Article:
Donald Trump’s decision to pull out of the INF Treaty carries important and dangerous implications for the future of European and international security.
Through an interview with a former Obama administration official, the major determinants of the president’s nuclear policy options are explored in detail.
The Kingdom of Saudi Arabia has recently taken a significant step in its nuclear research and development program that at the same time illuminates Riyadh’s best route for demonstrating transparency in nuclear safeguards.
Nonnuclear weapons are increasingly able to threaten dual-use command, control, communication, and intelligence assets that are spaced based or distant from probable theaters of conflict.
U.S. and South Korean engagement with North Korea has focused almost exclusively on denuclearization to the detriment of progress in other areas that could advance normalization and reconciliation, which in turn could facilitate denuclearization.
At the moment, there’s probably no option for this administration to get U.S.-Iran policy right. But Trump could get it dangerously wrong if the policy drift and vacuum he’s created leads to an aggressive campaign to topple the Iranian regime or to military conflict.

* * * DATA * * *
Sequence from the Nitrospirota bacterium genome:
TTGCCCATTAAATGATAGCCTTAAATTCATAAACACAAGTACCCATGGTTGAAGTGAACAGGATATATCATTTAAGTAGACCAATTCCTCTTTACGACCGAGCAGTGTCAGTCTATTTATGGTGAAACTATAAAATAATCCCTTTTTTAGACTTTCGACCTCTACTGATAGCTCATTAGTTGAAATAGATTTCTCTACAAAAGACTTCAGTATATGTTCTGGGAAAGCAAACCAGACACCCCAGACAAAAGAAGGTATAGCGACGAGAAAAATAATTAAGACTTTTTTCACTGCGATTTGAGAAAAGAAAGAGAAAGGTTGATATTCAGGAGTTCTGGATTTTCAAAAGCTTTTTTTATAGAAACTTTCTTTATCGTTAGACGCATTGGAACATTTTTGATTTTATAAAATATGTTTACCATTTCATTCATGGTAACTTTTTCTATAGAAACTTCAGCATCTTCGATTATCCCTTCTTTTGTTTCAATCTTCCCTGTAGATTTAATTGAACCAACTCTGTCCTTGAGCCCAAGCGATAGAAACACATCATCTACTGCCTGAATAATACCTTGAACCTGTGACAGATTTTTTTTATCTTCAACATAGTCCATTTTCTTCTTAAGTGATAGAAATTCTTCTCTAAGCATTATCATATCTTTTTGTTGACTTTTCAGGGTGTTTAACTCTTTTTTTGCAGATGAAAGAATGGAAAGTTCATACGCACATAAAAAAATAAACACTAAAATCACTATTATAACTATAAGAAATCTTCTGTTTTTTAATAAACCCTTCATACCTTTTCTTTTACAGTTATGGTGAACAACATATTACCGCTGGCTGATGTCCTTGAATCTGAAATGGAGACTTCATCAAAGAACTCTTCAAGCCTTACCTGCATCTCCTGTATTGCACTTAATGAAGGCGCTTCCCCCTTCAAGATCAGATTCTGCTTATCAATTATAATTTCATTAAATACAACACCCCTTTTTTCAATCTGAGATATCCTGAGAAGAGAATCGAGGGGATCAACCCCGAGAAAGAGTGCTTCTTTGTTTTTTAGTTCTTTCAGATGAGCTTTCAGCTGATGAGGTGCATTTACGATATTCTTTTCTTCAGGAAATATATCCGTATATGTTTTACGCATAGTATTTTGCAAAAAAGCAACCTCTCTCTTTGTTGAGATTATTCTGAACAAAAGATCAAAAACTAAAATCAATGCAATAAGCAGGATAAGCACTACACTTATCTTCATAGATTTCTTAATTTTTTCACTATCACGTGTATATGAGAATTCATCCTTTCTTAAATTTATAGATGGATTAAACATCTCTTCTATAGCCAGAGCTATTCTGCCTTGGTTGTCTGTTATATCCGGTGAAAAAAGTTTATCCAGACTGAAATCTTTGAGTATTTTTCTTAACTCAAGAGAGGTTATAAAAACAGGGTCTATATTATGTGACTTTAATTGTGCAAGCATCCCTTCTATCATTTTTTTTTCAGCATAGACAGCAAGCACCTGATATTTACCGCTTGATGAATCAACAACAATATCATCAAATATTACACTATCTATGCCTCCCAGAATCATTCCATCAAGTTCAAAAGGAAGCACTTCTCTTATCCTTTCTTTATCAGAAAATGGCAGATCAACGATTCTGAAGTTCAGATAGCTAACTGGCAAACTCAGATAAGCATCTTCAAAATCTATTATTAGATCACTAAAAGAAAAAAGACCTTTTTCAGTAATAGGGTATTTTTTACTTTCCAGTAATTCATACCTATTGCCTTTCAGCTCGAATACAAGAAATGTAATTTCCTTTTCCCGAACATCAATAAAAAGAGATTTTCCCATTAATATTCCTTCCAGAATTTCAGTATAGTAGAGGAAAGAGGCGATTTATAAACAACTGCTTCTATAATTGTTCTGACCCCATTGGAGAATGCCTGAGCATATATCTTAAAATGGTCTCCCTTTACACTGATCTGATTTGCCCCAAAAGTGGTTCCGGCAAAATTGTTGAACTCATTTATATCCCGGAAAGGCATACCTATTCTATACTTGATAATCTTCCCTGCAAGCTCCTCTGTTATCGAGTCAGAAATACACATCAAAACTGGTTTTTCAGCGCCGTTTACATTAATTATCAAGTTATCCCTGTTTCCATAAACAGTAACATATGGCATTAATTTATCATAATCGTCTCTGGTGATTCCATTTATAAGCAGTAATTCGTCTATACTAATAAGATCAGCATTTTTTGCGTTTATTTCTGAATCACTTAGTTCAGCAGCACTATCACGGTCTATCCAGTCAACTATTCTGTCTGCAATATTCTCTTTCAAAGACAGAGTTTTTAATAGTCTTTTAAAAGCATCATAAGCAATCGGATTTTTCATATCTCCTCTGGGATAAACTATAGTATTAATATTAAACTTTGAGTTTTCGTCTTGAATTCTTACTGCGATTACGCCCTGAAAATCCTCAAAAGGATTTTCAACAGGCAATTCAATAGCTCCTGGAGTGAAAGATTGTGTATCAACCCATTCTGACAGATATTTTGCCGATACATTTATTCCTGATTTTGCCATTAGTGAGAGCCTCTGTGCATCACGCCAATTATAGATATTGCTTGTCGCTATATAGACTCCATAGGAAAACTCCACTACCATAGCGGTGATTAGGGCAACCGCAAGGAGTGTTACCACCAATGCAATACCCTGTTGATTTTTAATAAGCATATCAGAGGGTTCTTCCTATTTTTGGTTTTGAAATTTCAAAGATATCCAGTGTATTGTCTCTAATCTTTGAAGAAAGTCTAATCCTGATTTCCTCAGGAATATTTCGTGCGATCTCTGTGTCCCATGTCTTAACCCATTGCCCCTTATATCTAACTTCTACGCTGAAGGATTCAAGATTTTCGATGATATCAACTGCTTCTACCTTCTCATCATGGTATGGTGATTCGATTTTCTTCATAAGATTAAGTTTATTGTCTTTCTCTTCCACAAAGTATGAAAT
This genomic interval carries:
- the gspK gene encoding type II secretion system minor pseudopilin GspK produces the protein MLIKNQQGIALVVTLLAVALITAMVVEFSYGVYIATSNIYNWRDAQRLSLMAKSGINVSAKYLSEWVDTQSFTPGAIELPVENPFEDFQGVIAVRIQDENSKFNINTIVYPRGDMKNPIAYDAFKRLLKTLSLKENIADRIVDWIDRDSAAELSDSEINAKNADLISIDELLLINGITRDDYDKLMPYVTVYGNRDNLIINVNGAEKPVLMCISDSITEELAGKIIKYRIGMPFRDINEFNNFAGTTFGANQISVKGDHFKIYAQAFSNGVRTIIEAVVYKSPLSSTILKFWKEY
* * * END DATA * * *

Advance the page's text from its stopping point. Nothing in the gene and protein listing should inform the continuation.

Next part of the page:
Saudi Arabia took concrete steps to adopt a nuclear hedge strategy against Iran, and explore options to forestall a looming arms race in the Middle East over the buildup of nuclear latency.
While new manufacturing technology could increase the efficiency and visibility of nuclear supply-chain operations, the steady trend toward digitization and interconnection could result in unacceptable cyber risks, ranging from the loss of sensitive proprietary information to the spread of compromised components throughout nuclear infrastructure.
Paul Haenle sat down with Ambassador Chris Hill to analyze the objectives of the United States, North Korea, China, South Korea, and other regional players heading into the Singapore summit, providing insights into the potential successes and pitfalls of the meeting.
Detecting proliferation-relevant illicit financing is even harder than detecting money laundering or terrorism financing.